Actually, I haven't gotten to that part. But, IF I remember correctly, it required no holes, so I imagin one separate tube off the back of the tank, but, you can probably connect it any way you want. And you don't need a sump to put it in since it is a self contained cannister. You can purchase it separately or as a part of a multy canister, mullti step filtration system.

    As for going BB (BOY! I'm so not used to this term!), that's what I don't want and having difficulty making a decision. But, luckily I still have time. It'll be a few months before I can get anything started.
     
  15. leximommy Member Member

    that would be a good idea....but.... hers what im thinking, i like the invertabrates, but without sand i cant have them, but i dont like the idea of a sandstorm. but i also do like the idea of having to vac a BB tank every few days....
     
  16. bhcaaron Well Known Member Member

    Now you're sounding like me lol

    Now back to you're original post on the mater...

    Substrate or no substrate? (oh, wait, that was sump on your threat, but, same applies)

    COULD I GET OPINIONS FROM EXPERIENCED AQUARISTS WHO USE AND THOSE WHO DON'T USE SUBSTRATE AND WHY YOU CHOOSE THE WAY YOU DID?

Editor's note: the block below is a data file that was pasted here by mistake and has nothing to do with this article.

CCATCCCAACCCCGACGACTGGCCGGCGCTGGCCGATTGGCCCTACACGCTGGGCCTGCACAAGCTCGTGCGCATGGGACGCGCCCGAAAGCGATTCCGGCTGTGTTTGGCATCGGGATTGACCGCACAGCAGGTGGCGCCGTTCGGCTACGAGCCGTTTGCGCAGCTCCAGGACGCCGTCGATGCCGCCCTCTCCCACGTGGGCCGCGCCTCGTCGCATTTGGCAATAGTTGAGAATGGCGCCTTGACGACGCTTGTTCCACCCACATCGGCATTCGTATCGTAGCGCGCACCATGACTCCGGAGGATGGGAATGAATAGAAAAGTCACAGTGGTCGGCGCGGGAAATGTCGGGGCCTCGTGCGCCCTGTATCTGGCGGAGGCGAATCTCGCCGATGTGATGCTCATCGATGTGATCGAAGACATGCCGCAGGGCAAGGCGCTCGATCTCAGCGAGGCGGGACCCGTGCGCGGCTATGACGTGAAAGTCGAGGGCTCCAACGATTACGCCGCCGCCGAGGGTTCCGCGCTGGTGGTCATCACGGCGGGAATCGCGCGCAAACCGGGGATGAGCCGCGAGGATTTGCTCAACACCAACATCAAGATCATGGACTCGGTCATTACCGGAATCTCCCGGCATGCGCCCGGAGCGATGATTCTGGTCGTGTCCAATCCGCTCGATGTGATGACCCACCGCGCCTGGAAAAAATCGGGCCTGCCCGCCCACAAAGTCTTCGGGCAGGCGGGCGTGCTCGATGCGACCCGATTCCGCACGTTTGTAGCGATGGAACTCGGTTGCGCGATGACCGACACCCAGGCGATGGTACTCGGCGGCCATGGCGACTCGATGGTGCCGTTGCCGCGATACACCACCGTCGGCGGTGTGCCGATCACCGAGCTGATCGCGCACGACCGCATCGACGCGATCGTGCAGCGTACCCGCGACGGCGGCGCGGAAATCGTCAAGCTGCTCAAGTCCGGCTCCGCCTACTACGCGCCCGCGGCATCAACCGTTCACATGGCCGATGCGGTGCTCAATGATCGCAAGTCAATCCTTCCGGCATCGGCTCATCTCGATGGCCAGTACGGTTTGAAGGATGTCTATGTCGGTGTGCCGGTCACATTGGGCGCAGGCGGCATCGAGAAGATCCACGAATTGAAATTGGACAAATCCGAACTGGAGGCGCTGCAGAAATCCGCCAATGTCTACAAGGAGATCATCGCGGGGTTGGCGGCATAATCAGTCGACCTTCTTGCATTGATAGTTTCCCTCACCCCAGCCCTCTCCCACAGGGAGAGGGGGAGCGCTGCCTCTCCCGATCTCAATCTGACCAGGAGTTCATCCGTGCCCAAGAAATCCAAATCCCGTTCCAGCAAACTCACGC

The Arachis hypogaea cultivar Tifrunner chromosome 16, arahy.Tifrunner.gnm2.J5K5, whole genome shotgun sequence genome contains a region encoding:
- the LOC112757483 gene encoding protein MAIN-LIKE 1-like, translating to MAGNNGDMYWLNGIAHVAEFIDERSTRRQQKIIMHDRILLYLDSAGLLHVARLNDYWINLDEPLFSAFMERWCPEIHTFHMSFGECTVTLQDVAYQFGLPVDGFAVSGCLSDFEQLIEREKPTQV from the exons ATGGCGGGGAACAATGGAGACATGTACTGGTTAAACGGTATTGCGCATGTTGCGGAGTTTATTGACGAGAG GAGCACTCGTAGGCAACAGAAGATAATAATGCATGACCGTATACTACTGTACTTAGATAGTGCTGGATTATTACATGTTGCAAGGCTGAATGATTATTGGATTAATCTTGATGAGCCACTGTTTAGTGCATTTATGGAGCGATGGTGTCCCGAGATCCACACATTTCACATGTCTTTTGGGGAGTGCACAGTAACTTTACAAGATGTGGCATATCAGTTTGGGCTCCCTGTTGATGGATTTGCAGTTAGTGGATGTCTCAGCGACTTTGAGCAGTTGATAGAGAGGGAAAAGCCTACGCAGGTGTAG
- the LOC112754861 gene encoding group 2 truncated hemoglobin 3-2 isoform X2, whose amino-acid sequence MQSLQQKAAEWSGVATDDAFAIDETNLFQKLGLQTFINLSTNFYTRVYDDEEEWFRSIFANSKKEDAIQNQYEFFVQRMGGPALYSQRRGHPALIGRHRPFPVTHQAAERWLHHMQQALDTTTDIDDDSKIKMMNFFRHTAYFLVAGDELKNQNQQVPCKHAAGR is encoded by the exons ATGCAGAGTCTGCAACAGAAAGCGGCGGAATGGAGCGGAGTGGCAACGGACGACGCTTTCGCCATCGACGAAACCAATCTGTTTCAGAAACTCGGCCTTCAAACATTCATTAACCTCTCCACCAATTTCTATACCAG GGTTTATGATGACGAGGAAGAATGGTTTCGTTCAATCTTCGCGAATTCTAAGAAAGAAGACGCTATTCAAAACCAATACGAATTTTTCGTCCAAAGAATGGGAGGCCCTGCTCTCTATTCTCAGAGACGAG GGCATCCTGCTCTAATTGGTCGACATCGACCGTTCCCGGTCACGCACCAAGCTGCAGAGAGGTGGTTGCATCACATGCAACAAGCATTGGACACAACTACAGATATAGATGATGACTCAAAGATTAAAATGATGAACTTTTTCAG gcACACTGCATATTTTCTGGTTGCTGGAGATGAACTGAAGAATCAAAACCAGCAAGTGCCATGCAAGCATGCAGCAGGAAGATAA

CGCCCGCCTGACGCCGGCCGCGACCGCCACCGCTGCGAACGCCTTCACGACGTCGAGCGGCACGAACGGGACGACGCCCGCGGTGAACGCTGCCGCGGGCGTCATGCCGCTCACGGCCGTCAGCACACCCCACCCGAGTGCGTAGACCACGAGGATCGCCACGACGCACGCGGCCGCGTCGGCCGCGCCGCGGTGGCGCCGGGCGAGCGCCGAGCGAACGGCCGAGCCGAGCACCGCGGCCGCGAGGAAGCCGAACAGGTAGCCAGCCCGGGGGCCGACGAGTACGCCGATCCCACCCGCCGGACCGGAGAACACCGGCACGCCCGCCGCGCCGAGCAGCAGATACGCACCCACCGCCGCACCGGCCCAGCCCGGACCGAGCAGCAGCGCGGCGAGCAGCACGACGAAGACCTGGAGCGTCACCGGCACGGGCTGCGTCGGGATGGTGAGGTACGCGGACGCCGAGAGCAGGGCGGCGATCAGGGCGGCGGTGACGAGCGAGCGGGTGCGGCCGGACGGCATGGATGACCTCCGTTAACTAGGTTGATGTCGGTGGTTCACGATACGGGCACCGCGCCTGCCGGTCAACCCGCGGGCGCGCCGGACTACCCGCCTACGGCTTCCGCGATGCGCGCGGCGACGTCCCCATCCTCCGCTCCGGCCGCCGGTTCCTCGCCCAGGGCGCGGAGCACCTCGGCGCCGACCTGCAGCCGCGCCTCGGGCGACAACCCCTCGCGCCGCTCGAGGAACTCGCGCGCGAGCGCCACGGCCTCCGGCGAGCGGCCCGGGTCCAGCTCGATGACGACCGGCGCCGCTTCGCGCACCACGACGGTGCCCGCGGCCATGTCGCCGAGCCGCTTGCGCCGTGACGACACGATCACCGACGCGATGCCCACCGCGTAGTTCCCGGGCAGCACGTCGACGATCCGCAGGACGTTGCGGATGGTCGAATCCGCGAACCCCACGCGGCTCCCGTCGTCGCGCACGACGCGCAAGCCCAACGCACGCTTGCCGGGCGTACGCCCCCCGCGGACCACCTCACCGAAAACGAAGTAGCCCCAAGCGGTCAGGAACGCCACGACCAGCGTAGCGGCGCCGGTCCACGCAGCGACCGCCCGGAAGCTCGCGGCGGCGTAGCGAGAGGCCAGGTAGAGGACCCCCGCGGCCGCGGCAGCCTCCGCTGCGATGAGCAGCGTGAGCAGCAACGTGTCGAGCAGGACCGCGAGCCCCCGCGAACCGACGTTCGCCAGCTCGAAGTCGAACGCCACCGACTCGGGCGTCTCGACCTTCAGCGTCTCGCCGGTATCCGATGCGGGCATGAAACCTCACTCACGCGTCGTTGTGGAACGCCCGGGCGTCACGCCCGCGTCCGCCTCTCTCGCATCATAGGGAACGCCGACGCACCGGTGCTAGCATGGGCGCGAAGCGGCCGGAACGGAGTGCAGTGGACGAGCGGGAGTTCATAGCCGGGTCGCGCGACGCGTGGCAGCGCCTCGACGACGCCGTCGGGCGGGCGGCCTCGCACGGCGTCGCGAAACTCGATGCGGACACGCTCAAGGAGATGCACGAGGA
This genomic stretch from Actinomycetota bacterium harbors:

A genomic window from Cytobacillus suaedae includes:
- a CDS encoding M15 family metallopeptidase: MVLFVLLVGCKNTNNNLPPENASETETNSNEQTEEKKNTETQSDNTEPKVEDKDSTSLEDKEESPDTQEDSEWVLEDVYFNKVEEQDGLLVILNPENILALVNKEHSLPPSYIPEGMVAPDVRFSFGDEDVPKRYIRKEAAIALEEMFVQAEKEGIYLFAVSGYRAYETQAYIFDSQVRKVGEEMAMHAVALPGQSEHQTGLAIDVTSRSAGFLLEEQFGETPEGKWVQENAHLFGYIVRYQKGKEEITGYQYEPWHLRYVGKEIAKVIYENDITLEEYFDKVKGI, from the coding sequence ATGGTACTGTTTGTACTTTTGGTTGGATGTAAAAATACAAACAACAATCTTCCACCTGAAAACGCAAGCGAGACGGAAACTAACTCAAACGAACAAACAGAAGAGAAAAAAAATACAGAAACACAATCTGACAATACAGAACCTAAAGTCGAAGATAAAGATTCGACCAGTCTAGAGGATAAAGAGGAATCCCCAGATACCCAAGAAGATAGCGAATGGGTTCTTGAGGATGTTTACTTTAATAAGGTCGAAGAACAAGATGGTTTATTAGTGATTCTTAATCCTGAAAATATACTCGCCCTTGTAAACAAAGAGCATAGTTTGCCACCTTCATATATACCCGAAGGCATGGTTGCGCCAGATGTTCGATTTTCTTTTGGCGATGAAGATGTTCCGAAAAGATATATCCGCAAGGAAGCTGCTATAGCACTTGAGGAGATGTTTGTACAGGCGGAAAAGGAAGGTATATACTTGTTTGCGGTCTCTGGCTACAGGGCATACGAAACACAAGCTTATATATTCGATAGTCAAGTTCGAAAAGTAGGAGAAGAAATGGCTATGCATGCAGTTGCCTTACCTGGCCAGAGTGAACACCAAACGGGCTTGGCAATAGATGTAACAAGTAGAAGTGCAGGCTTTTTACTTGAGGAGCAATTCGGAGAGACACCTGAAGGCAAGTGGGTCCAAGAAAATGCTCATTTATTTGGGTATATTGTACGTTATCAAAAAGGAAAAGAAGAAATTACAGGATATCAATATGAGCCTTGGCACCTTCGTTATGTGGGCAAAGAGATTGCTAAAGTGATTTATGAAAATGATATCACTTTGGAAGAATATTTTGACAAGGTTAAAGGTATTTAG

17. agsansoo Well Known Member Member

    Fluidized Bed Filters have fallen out of favor. They become nitrate factories. Has to do with aerobic bacteria vs. anerobic bacteria.
     
  18. agsansoo Well Known Member Member

    Substrate of choice for DSB is CaribSea Aragamax Oolitic Select Reef Sand or CaribSea Aragamax Sugar-Sized Reef Sand. I also thought about black sand, like some of the beaches on Maui (CaribSea Tropic Isle Tahitian Moon Sand).
     
  19. bhcaaron Well Known Member Member

    Just when I was starting to get excited about those FBF! Has anyone found a way to fix this? Perhaps by adding something or taking somehting away? (I'm talking plants or animal life, I would like to do as much of this with out chemicals as possible.)

    I had not thought about different color sand. Perhaps instead of coarse and fine sand decoration I will be able to achieve the same result with white and black sand. I also was reading that I can mix Dartfish, Dragonets, Gobies and Jawfish with horsies (I know that I'd have to be careful with the mix and keep an eye out for my horsies). However, I will need sand for this mix so.... SAND IS IN! YAYY!
     
  20. michaelb323 Member Member

    After reading this I went and bought 10lbs of fine live sand for my 55gallon tank. My thinking is that I wand some filtration, but be able to dig to the bottom to clear all the waste.